Sunday, October 5, 2008

Banned Book Week

I think I made my feelings on the topic of book banning pretty clear in the past when the news first broke of US vice president candidate Sarah Palin's attempts to ban books.

Yet it seems Ms Palin's antics are not an isolated case.

Every year hundreds of books are challenged throughout the states by people claiming the books are too sexual or too violent; they object to profanity and slang, and protest against offensive portrayals of racial or religious groups or positive portrayals of homosexuals.

Their targets range from books that explore the latest problems to classic and beloved works of literature.

During the last week of September every year, hundreds of libraries and bookstores around the US draw attention to the problem of censorship by mounting displays of challenged books and hosting a variety of events.

The 2008 celebration of Banned Books Week was held from September 27 to October 4.

Banned Books Week is the only US wide celebration of the freedom to read. It was launched in 1982 in response to a sudden surge in the number of challenges to books in schools, bookstores and libraries.

More than a thousand books have been challenged since 1982.

According to the American Library Association, in 2007 alone more than 400 books were challenged.

The top ten are:

1. And Tango Makes Three, by Justin Richardson/Peter Parnell
Reasons: Anti-Ethnic, Sexism, Homosexuality, Anti-Family, Religious Viewpoint, Unsuited to Age Group

2. The Chocolate War, by Robert Cormier
Reasons: Sexually Explicit, Offensive Language, Violence

3. Olive’s Ocean, by Kevin Henkes
Reasons: Sexually Explicit and Offensive Language

4. The Golden Compass, by Philip Pullman
Reasons: Religious Viewpoint

5. The Adventures of Huckleberry Finn, by Mark Twain
Reasons: Racism

6. The Color Purple, by Alice Walker
Reasons: Homosexuality, Sexually Explicit, Offensive Language,

7. TTYL, by Lauren Myracle
Reasons: Sexually Explicit, Offensive Language, Unsuited to Age Group

8. I Know Why the Caged Bird Sings, by Maya Angelou
Reasons: Sexually Explicit

9. It’s Perfectly Normal, by Robie Harris
Reasons: Sex Education, Sexually Explicit

10. The Perks of Being A Wallflower, by Stephen Chbosky
Reasons: Homosexuality, Sexually Explicit, Offensive Language, Unsuited to Age Group


Yet best selling author Philip Pullman has revealed he was delighted to discover his novel Northern Lights was one of the most "challenged" titles of the year in America, with numerous calls made to have it removed from libraries.

Pullman's children's novel, which is sold as The Golden Compass in the US, was the fourth most challenged book in 2007, according to the American Library Association, and received 420 formally submitted complaints to libraries or schools over "inappropriate content and subject matter" last year.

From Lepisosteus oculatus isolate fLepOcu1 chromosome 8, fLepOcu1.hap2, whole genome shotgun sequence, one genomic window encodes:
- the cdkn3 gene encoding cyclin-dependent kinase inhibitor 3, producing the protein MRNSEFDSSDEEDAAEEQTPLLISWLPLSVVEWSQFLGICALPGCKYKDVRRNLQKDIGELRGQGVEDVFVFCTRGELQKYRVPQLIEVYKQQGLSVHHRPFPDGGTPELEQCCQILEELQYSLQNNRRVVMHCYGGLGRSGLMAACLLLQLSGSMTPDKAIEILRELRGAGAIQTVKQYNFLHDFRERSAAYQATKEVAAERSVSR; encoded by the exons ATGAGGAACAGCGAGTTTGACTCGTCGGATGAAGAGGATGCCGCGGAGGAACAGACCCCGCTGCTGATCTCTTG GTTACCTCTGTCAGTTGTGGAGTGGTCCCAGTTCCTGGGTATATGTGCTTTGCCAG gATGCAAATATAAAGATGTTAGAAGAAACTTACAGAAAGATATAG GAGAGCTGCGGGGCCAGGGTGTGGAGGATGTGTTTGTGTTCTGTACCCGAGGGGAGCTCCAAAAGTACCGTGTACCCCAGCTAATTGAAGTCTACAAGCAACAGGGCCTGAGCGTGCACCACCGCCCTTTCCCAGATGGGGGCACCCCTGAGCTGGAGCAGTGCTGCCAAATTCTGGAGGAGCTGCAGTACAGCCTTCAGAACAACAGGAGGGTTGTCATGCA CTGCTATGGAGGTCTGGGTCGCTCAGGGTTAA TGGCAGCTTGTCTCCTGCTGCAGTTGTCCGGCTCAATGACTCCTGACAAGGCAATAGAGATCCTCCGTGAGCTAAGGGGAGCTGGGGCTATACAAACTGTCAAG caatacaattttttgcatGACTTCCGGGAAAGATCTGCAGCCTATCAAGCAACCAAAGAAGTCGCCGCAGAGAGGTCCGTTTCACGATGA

"Firstly, I had obviously annoyed a lot of censorious people, and secondly, any ban would provoke interested readers to move from the library, where they couldn't get hold of my novel, to the bookshops, where they could," Pullman said, pointing to previous objections to the film of The Golden Compass, which he said resulted in soaring book sales.

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So what do you think of the issue? Have you read any of the books that made last year's the top 10? If so, what did you think - were they so inflammatory that they should they be banned? Does the fact that they are challenged by some individuals make you want to read them more?


5 comments:

SafeLibraries said...

Here's another point of view: "National Hogwash Week."

Karla said...

I have only read two of the top ten books, much to my disgust!

What did you think about "Bitch and famous"? I think Wendyl Nissen needs to be banned :).

Amanda Ashby said...

Reading is such a personal experience and no one has the right to control what we should or shouldn't look at. I've only read one book from that list but of course now I want to read them all just because I can!!!!!!!!

Kelly said...

Thanks everyone for your comments!

And to safelibraries - thanks also for supplying an alternative point of view but I am afraid you have failed to convince me.

Anyway...

I just found this wonderful quote from Oscar Wilde that ties in beautifully with Banned Book Week.

"Oh, it is absurd to have a hard and fast rule about what one should read and what one shouldn't. More than half of modern culture depends on what one shouldn't read."

a cat of impossible colour said...

I make a point of reading banned books, because 99% of the time the fact that they are banned means that they are very good. :)